Social media is an excellent tool for new and seasoned authors to promote their books, and Facebook is among the best platforms–provided you know how to use it correctly.
Ebook promotion isn’t as simple as creating a page and asking your friends to like it. In an age where people are inundated with media and advertising, it’s hard to get your message through. And, like the marketing of any product, great ebook promotion is going to take some money and time. Luckily, putting in some serious work can lead to serious results.
Marketing Your Book on Facebook
Here are 7 tried-and-true ways to market your book using Facebook–follow these tips, and you just might hook a whole new market of readers.
1. Create an Author Fan Page
If you’re serious about using Facebook to market your book, using your personal profile isn’t going to cut it (plus, not all of your friends are going to appreciate the unrelenting self-promotion for your book). At the very least, you’re going to need a separate author fan page for yourself, though in some cases, it’s also a good idea to create another separate page for the book you’re releasing.
Choose Great Images
If you’ve got a high quality author headshot, you should use that for your profile picture. Your cover image should be a well-designed advertisement for your newest book. If you aren’t very savvy with Photoshop or other image manipulation programs, you might consider putting up a Craigslist ad that offers a reasonable fee for a graphic designer to create an 851×351 pixel image to use for your cover.
Find New Fans
When you create your page, it doesn’t hurt to solicit friends to invite other people to like your page. However, to find and keep new fans, you’ll need to offer value to users who follow your page. You can do this by creating quality posts, and using other methods we’ve listed below.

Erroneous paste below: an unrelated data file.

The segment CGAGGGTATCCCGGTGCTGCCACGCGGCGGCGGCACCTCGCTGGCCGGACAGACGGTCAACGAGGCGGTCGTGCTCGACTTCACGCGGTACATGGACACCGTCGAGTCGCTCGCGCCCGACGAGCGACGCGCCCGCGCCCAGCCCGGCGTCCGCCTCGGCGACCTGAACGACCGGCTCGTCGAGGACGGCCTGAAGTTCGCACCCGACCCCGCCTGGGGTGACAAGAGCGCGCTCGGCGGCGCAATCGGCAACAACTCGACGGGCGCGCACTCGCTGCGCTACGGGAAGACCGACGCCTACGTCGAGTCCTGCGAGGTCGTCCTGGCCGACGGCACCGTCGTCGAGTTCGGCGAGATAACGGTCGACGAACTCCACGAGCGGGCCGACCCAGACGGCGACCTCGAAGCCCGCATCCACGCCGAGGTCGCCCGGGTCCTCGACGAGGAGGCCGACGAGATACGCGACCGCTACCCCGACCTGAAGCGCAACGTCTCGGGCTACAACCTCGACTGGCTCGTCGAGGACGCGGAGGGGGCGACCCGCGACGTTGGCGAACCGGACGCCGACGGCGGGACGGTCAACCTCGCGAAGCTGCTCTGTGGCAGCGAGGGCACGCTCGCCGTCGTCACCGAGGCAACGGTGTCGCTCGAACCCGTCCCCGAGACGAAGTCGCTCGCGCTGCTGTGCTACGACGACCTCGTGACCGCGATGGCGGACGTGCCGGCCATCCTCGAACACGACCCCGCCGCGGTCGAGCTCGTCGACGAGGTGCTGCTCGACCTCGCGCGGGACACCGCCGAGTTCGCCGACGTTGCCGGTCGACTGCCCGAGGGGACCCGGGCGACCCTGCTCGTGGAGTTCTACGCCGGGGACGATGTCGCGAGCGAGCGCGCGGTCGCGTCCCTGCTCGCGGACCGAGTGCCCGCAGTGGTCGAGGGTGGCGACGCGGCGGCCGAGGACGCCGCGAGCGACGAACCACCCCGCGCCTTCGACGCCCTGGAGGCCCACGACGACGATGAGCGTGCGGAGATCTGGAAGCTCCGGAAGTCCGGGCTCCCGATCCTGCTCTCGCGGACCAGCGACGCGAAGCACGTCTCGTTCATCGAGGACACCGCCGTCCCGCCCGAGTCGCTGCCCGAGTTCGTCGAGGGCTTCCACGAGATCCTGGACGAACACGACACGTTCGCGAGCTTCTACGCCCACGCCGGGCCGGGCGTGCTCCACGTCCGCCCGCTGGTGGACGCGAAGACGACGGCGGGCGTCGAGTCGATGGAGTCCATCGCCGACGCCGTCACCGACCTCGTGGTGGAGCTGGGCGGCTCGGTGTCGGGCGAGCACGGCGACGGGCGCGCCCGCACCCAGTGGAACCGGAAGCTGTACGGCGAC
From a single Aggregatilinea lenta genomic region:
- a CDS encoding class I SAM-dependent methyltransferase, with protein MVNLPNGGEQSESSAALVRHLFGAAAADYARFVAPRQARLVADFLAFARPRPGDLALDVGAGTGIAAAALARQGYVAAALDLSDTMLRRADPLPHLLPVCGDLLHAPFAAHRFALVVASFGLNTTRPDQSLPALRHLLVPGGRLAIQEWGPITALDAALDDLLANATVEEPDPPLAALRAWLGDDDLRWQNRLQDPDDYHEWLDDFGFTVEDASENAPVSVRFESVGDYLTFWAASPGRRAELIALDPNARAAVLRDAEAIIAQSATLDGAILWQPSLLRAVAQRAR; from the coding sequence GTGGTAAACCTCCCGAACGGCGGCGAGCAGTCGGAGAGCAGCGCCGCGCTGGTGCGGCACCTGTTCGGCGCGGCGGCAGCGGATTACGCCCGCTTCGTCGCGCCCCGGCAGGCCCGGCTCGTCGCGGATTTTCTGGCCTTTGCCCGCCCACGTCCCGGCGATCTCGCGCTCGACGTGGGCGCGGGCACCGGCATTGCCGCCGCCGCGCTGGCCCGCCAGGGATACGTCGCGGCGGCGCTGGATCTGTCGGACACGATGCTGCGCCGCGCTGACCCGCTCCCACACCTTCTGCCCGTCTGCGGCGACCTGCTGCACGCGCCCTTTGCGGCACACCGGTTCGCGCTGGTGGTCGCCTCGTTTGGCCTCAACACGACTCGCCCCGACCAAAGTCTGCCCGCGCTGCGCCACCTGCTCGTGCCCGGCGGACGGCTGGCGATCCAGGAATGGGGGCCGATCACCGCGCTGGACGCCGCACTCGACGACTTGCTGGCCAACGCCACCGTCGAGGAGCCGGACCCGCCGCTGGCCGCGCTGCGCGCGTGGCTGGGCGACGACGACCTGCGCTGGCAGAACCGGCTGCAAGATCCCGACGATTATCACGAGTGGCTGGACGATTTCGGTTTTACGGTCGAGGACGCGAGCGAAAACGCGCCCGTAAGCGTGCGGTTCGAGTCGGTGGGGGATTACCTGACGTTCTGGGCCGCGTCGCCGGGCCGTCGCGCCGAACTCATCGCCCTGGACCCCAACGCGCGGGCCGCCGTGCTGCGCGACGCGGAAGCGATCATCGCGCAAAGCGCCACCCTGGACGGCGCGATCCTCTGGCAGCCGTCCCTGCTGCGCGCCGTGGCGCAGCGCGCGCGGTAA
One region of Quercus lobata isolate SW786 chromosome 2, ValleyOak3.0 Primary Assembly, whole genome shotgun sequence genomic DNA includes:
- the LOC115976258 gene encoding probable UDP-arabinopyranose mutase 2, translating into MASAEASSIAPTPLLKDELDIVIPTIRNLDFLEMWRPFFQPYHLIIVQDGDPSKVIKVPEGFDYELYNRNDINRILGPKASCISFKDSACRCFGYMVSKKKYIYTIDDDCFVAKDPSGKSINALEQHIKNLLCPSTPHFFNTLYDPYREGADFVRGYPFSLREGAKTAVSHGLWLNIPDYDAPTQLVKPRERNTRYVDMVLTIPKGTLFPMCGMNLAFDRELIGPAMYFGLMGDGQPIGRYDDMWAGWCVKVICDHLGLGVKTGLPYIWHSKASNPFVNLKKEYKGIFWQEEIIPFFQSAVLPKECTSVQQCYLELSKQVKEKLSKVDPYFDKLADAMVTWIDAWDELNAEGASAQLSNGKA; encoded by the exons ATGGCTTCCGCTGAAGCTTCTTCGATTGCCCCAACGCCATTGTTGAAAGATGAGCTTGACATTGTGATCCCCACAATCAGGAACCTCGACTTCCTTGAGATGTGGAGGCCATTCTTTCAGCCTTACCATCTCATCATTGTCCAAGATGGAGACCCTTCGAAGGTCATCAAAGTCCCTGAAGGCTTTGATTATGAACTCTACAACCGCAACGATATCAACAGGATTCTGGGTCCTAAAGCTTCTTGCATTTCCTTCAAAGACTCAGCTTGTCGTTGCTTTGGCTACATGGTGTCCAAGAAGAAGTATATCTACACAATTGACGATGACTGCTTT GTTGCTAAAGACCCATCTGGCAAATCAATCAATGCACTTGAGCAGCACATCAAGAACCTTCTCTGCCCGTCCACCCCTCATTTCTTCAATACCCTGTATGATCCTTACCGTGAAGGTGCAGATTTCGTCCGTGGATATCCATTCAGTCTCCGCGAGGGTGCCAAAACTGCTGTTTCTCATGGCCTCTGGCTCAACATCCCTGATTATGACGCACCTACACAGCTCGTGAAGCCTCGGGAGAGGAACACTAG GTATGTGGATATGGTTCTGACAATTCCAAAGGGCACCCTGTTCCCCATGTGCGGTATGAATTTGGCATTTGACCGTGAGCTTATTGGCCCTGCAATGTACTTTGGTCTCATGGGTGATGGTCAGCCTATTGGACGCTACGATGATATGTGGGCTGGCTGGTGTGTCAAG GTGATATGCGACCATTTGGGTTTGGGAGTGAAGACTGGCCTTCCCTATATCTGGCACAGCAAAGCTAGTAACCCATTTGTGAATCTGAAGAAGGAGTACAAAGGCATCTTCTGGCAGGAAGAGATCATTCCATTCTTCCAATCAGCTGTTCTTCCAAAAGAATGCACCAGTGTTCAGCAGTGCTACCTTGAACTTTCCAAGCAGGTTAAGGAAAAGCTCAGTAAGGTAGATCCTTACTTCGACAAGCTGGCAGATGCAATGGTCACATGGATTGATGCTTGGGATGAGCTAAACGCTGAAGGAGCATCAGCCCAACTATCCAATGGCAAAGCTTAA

2. Create Targeted Ads
Next comes arguably the most important piece in ebook promotion–creating the advertisements themselves. While Facebook offers its own ad creation software, we personally prefer the Chrome plug-in “Power Editor.” There’s a bit of a learning curve, but it allows authors to create eye-catching advertisements. Or, as we’ve suggested above, you can often find a graphic designer who will create ads for you inexpensively.
Once you’ve created ads, it’s a good idea to set aside a small budget to pay for them. Facebook offers handy analytical tools to see if your advertisements have been effective.
A few other ideas for targeted promotions are:
Liken Yourself to Similar Authors–Say you’ve written a horror novel. Your ad could read something like “Love Stephen King?” (or Dean Koontz…you get the idea). Aligning yourself with a popular author who works in the same genre as you is a useful method to attract new fans.
Create a Memorable Tagline–If you can summarize your book in a few words, an ad is a great place to do it. For a romance novel, perhaps you could write “Forbidden Love, Irresistible Temptation.”
3. Offer Time-Sensitive Deals to Readers